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Moreover / Playing her cards right
By Gal Karniel
World bridge champion Migry Zur-Campanile explains the secret of her success.

Saturday morning, Ra'anana: Cards. Through a smoke-filled foyer, the 40 or so best bridge players in Israel entered the unimposing hall of the Israel Bridge Club in Ra'anana. Now they are sitting around 10 tables according to a compass card: north, south, east and west. A board divides the table diagonally and prevents the partners from making eye contact. It's pouring rain outside. Inside there is an expectant buzz.

At one end sits the only female player in this set. She has red frizzy hair and bright eyes and wears a soft angora sweater with a cat applique. Migry Zur-Campanile, world champion, is smoothly making her way into the Israeli team to the next world bridge championships, to he held this June in Tenerife, the largest of the Canary Islands. The board lifts halfway. The hands exchange cards across the table. The calls of "1 diamond," "2 clubs" are the only way to know what's happening with your partner. The board descends and the game begins, the cards passed from side to side on a small tray.

"It's a wonderful game because it poses a challenge, it's smart, it has intellectual interest and it's also sociable," Zur-Campanile says.

Late the next evening, in a course for competition players of the Kikar Hamedina Bridge Club in Tel Aviv, she stands next to a blackboard and tries to teach the language of the game to about 80 people, most of them women toting designer bags and sporting platinum hairstyles. One of the people in the class is her father. "I learned to play bridge at home, from my parents," she says. "I played from the age of 14, but I was told that I had to go to school, too."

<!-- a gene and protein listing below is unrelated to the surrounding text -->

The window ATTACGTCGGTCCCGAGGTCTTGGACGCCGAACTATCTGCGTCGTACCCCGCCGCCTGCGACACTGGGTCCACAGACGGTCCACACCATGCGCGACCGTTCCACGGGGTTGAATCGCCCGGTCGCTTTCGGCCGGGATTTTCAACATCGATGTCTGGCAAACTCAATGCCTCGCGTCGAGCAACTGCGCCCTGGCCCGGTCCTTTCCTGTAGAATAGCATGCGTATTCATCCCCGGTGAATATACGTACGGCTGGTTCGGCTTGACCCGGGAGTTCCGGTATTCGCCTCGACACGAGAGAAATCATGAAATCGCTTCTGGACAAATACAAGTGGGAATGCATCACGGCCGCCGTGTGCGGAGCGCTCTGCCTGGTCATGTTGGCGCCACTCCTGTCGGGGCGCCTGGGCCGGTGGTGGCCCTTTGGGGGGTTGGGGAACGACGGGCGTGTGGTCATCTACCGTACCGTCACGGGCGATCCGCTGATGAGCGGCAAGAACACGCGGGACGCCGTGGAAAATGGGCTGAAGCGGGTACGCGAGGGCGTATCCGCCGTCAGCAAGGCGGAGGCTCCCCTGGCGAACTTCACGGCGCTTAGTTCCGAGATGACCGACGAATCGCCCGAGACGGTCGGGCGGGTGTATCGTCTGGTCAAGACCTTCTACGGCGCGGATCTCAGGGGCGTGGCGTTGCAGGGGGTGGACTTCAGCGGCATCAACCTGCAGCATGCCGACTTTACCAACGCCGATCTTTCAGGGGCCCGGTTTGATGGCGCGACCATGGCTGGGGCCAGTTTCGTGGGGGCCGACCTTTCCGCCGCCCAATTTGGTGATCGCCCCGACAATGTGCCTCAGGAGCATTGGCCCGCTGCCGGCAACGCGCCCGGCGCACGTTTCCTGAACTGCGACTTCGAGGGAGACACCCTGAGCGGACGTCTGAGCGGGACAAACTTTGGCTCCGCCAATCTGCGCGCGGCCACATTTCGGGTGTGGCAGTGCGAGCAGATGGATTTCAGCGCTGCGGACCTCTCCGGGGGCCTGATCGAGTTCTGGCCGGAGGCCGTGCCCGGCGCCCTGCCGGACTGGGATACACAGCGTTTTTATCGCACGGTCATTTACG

She forsook the game for a guy with a motorcycle. Then they were married, they left Romania and immigrated to Israel, but here the motoric charm wore off and with it the marriage, and Migry went back to the game. "It's a combination of qualities to be a good player. It's not just that I am terribly smart. I'm smart, but there's more to it than that. There's also memory, analytical ability, a little psychology."

She won her first Israeli championship in 1981. In 1996 she won the world championship for individuals at Corsica and in 2000 the world championship for mixed teams. There are no monetary prizes, but the Israeli national anthem is played. "In Britain, the woman who won the championship got an invitation from the queen and was awarded a title. Here in Israel I got invited to the President's Residence and we received bourekas and juice, had our pictures taken and went home."

These days she plays a lot via the Internet, which is how she met Pietro Campanile, her third husband, an Italian who lived in Britain and moved to Israel, because of the sun in the streets of Tel Aviv and because of the difficulty in bringing her cat Ricard into Britain, under whose name a popular column appears in the magazine "Bridge News."

Ricard came to Migry as a gift from a young man who replaced her second husband, a computer man by profession. "I decided to keep his surname, Zur, and anyway Migry Campanile sounds like the name of a Romanian worker." She has no children. It's all a matter of order of priorities. "The day-to-day satisfaction this game gives me lasts forever. I'm lucky - I get up in the morning and ask myself what am I doing today, and smile."

Zur-Campanile. Smart, but there's more to it than that. (Daniel Tchetchik)


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